The ending of “Hala” filled me with such hope and optimism for Hala, it also seemed very open-ended. Would you ever return to this character in the future? And what would you like people (especially young women) to take away from the film’s ending?
There were plenty of things that I thought about in terms of what happened to Hala after she arrived on a college campus, but ultimately, that was not within the purview of this film. The story of this movie was a young woman navigating her identities and searching for self-actualization in relation to her family. In a college setting, you search for that self-actualization in conjunction with your peers.
The film is close-ended and I’d rather leave it to the audience to imagine what happened to Hala after the credits rolled. She’s still learning her own autonomy and beginning to exercise it, but she’s still young. She’s coming into her own power. Hopefully, anyone watching the film can revisit that part of their lives, relate to that journey, or feel less alone in their own experiences.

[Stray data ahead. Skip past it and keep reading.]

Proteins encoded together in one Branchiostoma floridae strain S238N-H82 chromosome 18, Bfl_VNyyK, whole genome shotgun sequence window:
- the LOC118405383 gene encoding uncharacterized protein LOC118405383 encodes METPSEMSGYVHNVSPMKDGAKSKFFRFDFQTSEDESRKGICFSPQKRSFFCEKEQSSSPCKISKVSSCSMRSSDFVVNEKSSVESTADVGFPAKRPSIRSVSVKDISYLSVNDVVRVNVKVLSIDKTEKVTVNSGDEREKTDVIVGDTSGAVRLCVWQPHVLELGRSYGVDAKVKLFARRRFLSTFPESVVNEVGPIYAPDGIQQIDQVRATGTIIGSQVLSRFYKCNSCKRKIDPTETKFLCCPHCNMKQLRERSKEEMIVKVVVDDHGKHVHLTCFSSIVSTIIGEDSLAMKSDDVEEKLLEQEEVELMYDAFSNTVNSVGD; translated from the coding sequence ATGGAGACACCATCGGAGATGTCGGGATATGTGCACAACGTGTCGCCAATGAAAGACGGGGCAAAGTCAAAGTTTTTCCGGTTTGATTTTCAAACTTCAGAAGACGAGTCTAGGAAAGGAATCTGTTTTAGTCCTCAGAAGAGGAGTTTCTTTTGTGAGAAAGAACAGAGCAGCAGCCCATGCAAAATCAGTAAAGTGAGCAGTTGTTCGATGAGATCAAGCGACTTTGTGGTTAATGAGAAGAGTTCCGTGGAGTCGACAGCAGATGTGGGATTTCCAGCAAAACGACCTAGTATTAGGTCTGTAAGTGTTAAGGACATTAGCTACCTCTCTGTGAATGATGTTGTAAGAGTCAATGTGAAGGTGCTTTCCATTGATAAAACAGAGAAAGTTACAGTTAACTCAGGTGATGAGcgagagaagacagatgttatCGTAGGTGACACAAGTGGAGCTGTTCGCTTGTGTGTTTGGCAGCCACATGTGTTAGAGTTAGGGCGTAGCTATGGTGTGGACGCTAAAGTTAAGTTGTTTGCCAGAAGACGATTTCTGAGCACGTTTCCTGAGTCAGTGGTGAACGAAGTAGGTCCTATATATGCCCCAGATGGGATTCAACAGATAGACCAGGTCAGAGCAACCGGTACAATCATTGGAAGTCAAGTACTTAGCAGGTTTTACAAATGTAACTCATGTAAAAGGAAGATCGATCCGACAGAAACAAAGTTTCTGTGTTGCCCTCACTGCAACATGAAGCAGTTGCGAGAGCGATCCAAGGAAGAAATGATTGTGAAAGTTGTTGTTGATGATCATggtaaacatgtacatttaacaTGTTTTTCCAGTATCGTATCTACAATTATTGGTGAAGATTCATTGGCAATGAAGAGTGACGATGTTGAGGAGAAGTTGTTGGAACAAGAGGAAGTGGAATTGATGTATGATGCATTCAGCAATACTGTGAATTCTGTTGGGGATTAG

Are there any female filmmakers whose work has inspired you? And do you have any advice for aspiring female filmmakers?
I’ve been grateful to have been inspired by so many incredible female filmmakers. Andrea Arnold, Lynne Ramsay, Céline Sciamma, and Maren Ade are among some of those voices. This past year, I’ve also been grateful to have had my film premiere at Sundance alongside these other incredible directors: Lulu Wang, Alma Har’el, Chinonye Chukwu, Pippa Bianco, and Tayarisha Poe.
The best advice I received was from a SXSW keynote that Mark Duplass gave in 2015: “The cavalry isn’t coming.” When I felt overwhelmed, I reached out to my friends and filmmaking community; we would lean on each other when we needed. I encourage aspiring filmmakers to make deep connections with other people who do what you do—and don’t always look “up.” Look around you and hold onto each other. You’ll need each other when times get difficult.
Lastly, what’s next for you?
My next film explores the lives of children growing up in a public housing project in the early 1990s. I’ve been researching this subject for the last two years. It’s fascinating because there has been a push to decommodify housing. Alexandria Ocasio-Cortez said very powerfully that housing is not a speculative investment, but a basic right for all Americans. Public housing, as envisioned in its earliest days, was supported by this sentiment.
You can follow Bianca and hear more of her thoughts on the Oscars and Film on Twitter at @ThefilmB